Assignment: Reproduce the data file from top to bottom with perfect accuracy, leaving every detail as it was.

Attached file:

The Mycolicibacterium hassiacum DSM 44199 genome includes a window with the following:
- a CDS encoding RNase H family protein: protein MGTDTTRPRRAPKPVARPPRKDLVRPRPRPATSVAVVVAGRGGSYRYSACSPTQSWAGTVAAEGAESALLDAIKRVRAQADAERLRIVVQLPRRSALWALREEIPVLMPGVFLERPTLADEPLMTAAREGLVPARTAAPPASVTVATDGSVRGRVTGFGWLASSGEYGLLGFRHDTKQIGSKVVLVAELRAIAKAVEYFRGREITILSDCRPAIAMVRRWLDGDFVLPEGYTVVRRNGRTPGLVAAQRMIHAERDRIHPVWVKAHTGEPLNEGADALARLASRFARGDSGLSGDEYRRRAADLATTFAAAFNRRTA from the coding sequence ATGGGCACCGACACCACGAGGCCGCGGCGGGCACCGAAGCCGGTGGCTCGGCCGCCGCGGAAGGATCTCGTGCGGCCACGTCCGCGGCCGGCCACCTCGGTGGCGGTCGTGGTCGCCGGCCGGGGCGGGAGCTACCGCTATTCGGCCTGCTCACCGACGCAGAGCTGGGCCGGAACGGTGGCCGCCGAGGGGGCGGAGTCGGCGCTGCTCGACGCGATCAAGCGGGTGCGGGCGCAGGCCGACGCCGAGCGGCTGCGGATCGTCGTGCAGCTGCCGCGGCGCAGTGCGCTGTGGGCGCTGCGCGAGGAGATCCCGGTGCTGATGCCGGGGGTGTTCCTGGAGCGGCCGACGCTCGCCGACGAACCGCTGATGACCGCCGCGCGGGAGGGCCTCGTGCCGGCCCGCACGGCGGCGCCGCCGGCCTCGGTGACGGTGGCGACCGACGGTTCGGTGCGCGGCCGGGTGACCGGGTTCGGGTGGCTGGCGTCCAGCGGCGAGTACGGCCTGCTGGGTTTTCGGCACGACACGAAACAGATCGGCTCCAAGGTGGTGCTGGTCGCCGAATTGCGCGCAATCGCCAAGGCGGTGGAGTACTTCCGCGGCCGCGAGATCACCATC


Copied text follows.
The Mycolicibacterium hassiacum DSM 44199 genome includes a window with the following:
- a CDS encoding RNase H family protein: protein MGTDTTRPRRAPKPVARPPRKDLVRPRPRPATSVAVVVAGRGGSYRYSACSPTQSWAGTVAAEGAESALLDAIKRVRAQADAERLRIVVQLPRRSALWALREEIPVLMPGVFLERPTLADEPLMTAAREGLVPARTAAPPASVTVATDGSVRGRVTGFGWLASSGEYGLLGFRHDTKQIGSKVVLVAELRAIAKAVEYFRGREITILSDCRPAIAMVRRWLDGDFVLPEGYTVVRRNGRTPGLVAAQRMIHAERDRIHPVWVKAHTGEPLNEGADALARLASRFARGDSGLSGDEYRRRAADLATTFAAAFNRRTA from the coding sequence ATGGGCACCGACACCACGAGGCCGCGGCGGGCACCGAAGCCGGTGGCTCGGCCGCCGCGGAAGGATCTCGTGCGGCCACGTCCGCGGCCGGCCACCTCGGTGGCGGTCGTGGTCGCCGGCCGGGGCGGGAGCTACCGCTATTCGGCCTGCTCACCGACGCAGAGCTGGGCCGGAACGGTGGCCGCCGAGGGGGCGGAGTCGGCGCTGCTCGACGCGATCAAGCGGGTGCGGGCGCAGGCCGACGCCGAGCGGCTGCGGATCGTCGTGCAGCTGCCGCGGCGCAGTGCGCTGTGGGCGCTGCGCGAGGAGATCCCGGTGCTGATGCCGGGGGTGTTCCTGGAGCGGCCGACGCTCGCCGACGAACCGCTGATGACCGCCGCGCGGGAGGGCCTCGTGCCGGCCCGCACGGCGGCGCCGCCGGCCTCGGTGACGGTGGCGACCGACGGTTCGGTGCGCGGCCGGGTGACCGGGTTCGGGTGGCTGGCGTCCAGCGGCGAGTACGGCCTGCTGGGTTTTCGGCACGACACGAAACAGATCGGCTCCAAGGTGGTGCTGGTCGCCGAATTGCGCGCAATCGCCAAGGCGGTGGAGTACTTCCGCGGCCGCGAGATCACCATC